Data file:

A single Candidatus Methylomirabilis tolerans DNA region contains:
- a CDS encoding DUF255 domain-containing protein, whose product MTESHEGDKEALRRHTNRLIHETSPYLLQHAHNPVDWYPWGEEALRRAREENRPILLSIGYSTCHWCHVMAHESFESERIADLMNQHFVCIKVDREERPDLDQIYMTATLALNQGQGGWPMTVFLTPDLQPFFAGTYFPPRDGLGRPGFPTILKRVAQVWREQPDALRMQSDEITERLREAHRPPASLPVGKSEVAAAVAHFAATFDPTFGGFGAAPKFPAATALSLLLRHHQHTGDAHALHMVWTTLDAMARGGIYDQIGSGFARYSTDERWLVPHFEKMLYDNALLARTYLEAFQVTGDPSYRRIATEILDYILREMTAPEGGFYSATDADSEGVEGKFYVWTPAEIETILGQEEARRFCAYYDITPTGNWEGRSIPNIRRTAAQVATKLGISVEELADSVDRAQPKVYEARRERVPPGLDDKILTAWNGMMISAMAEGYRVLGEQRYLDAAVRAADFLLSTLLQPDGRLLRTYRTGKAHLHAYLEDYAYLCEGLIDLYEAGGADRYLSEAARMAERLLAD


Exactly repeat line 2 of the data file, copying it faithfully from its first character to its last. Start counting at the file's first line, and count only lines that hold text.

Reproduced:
- a CDS encoding DUF255 domain-containing protein, whose product MTESHEGDKEALRRHTNRLIHETSPYLLQHAHNPVDWYPWGEEALRRAREENRPILLSIGYSTCHWCHVMAHESFESERIADLMNQHFVCIKVDREERPDLDQIYMTATLALNQGQGGWPMTVFLTPDLQPFFAGTYFPPRDGLGRPGFPTILKRVAQVWREQPDALRMQSDEITERLREAHRPPASLPVGKSEVAAAVAHFAATFDPTFGGFGAAPKFPAATALSLLLRHHQHTGDAHALHMVWTTLDAMARGGIYDQIGSGFARYSTDERWLVPHFEKMLYDNALLARTYLEAFQVTGDPSYRRIATEILDYILREMTAPEGGFYSATDADSEGVEGKFYVWTPAEIETILGQEEARRFCAYYDITPTGNWEGRSIPNIRRTAAQVATKLGISVEELADSVDRAQPKVYEARRERVPPGLDDKILTAWNGMMISAMAEGYRVLGEQRYLDAAVRAADFLLSTLLQPDGRLLRTYRTGKAHLHAYLEDYAYLCEGLIDLYEAGGADRYLSEAARMAERLLAD